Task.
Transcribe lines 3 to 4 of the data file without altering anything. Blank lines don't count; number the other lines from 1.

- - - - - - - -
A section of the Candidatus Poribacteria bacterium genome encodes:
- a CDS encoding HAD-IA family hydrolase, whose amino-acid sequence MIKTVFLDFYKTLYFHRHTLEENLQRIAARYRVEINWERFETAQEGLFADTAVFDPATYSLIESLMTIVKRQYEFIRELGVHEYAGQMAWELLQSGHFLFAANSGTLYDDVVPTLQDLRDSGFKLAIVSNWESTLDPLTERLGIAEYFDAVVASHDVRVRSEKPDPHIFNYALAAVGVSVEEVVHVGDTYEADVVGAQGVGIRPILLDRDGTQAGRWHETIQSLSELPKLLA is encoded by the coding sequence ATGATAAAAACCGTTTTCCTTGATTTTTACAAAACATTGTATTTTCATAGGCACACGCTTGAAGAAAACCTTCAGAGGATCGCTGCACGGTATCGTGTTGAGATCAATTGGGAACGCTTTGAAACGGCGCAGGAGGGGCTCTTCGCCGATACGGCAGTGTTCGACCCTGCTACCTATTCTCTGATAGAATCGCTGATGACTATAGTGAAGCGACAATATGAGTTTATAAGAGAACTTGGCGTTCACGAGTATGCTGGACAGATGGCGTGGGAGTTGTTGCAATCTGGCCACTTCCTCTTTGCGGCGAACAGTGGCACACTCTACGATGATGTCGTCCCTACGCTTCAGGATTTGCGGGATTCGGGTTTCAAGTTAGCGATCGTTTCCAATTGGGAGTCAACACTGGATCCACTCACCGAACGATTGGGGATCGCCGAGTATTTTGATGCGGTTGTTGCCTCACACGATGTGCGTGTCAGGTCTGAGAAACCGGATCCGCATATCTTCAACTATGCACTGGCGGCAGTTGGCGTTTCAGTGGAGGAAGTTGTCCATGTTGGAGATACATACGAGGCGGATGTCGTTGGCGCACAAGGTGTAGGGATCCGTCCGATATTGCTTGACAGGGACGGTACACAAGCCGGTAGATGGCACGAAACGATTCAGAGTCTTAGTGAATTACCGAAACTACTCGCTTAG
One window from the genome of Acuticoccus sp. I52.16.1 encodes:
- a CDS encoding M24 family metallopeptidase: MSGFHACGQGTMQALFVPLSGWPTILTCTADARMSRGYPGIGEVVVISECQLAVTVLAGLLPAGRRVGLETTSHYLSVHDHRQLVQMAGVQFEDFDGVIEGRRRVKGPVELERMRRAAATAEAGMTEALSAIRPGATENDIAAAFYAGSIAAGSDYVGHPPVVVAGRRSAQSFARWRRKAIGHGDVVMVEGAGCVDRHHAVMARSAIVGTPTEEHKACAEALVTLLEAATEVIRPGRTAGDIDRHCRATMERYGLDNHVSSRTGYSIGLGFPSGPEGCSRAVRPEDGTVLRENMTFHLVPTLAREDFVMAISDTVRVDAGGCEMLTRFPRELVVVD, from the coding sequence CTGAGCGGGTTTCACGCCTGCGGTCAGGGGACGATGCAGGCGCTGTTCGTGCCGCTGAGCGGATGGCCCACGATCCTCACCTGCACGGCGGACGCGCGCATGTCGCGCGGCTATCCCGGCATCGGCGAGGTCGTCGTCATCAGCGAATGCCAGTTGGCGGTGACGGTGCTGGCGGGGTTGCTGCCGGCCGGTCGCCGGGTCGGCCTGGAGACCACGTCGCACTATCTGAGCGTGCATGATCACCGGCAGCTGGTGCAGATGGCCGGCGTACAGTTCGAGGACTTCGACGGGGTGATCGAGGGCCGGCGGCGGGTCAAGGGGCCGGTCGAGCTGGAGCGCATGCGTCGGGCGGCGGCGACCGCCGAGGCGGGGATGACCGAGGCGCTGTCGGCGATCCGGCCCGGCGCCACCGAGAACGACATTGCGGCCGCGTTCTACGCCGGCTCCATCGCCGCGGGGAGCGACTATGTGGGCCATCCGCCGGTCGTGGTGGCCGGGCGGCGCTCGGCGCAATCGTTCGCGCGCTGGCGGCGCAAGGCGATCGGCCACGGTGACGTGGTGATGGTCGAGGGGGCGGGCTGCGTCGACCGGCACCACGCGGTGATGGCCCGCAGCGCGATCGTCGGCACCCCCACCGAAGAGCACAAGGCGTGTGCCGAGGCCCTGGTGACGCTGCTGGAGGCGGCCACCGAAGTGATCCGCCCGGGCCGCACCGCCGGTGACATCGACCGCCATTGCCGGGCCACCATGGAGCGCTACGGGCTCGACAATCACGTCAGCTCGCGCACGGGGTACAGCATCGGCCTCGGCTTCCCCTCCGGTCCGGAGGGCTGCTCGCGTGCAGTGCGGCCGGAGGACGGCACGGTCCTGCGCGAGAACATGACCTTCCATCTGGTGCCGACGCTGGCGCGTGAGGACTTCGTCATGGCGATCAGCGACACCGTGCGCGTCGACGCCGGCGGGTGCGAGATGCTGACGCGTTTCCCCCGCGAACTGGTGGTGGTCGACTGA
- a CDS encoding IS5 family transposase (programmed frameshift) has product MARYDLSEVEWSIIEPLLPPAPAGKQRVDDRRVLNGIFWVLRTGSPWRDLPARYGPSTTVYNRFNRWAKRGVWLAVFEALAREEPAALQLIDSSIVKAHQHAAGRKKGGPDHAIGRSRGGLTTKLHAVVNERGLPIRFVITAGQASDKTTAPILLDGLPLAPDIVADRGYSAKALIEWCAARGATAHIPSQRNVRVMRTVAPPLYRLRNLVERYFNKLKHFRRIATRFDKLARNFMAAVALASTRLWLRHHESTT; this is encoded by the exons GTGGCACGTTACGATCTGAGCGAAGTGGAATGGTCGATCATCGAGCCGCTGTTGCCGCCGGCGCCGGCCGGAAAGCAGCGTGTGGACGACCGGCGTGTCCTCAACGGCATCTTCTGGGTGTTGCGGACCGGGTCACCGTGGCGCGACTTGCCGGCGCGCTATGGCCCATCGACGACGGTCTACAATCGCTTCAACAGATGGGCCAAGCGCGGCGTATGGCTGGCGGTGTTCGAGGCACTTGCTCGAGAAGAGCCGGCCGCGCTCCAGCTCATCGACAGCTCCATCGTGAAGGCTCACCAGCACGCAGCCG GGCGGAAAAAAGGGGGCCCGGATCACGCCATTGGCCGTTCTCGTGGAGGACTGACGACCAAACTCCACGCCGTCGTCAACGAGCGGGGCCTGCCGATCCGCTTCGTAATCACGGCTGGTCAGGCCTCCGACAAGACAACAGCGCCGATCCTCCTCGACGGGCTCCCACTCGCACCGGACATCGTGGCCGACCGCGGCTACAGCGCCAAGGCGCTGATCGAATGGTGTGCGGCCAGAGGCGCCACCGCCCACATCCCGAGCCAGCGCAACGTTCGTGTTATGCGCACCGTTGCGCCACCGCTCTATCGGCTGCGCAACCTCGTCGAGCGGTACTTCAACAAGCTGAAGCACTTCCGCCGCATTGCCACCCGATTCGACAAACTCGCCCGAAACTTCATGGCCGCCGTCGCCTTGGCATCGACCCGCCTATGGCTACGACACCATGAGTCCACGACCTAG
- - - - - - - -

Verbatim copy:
One window from the genome of Acuticoccus sp. I52.16.1 encodes:
- a CDS encoding M24 family metallopeptidase: MSGFHACGQGTMQALFVPLSGWPTILTCTADARMSRGYPGIGEVVVISECQLAVTVLAGLLPAGRRVGLETTSHYLSVHDHRQLVQMAGVQFEDFDGVIEGRRRVKGPVELERMRRAAATAEAGMTEALSAIRPGATENDIAAAFYAGSIAAGSDYVGHPPVVVAGRRSAQSFARWRRKAIGHGDVVMVEGAGCVDRHHAVMARSAIVGTPTEEHKACAEALVTLLEAATEVIRPGRTAGDIDRHCRATMERYGLDNHVSSRTGYSIGLGFPSGPEGCSRAVRPEDGTVLRENMTFHLVPTLAREDFVMAISDTVRVDAGGCEMLTRFPRELVVVD, from the coding sequence CTGAGCGGGTTTCACGCCTGCGGTCAGGGGACGATGCAGGCGCTGTTCGTGCCGCTGAGCGGATGGCCCACGATCCTCACCTGCACGGCGGACGCGCGCATGTCGCGCGGCTATCCCGGCATCGGCGAGGTCGTCGTCATCAGCGAATGCCAGTTGGCGGTGACGGTGCTGGCGGGGTTGCTGCCGGCCGGTCGCCGGGTCGGCCTGGAGACCACGTCGCACTATCTGAGCGTGCATGATCACCGGCAGCTGGTGCAGATGGCCGGCGTACAGTTCGAGGACTTCGACGGGGTGATCGAGGGCCGGCGGCGGGTCAAGGGGCCGGTCGAGCTGGAGCGCATGCGTCGGGCGGCGGCGACCGCCGAGGCGGGGATGACCGAGGCGCTGTCGGCGATCCGGCCCGGCGCCACCGAGAACGACATTGCGGCCGCGTTCTACGCCGGCTCCATCGCCGCGGGGAGCGACTATGTGGGCCATCCGCCGGTCGTGGTGGCCGGGCGGCGCTCGGCGCAATCGTTCGCGCGCTGGCGGCGCAAGGCGATCGGCCACGGTGACGTGGTGATGGTCGAGGGGGCGGGCTGCGTCGACCGGCACCACGCGGTGATGGCCCGCAGCGCGATCGTCGGCACCCCCACCGAAGAGCACAAGGCGTGTGCCGAGGCCCTGGTGACGCTGCTGGAGGCGGCCACCGAAGTGATCCGCCCGGGCCGCACCGCCGGTGACATCGACCGCCATTGCCGGGCCACCATGGAGCGCTACGGGCTCGACAATCACGTCAGCTCGCGCACGGGGTACAGCATCGGCCTCGGCTTCCCCTCCGGTCCGGAGGGCTGCTCGCGTGCAGTGCGGCCGGAGGACGGCACGGTCCTGCGCGAGAACATGACCTTCCATCTGGTGCCGACGCTGGCGCGTGAGGACTTCGTCATGGCGATCAGCGACACCGTGCGCGTCGACGCCGGCGGGTGCGAGATGCTGACGCGTTTCCCCCGCGAACTGGTGGTGGTCGACTGA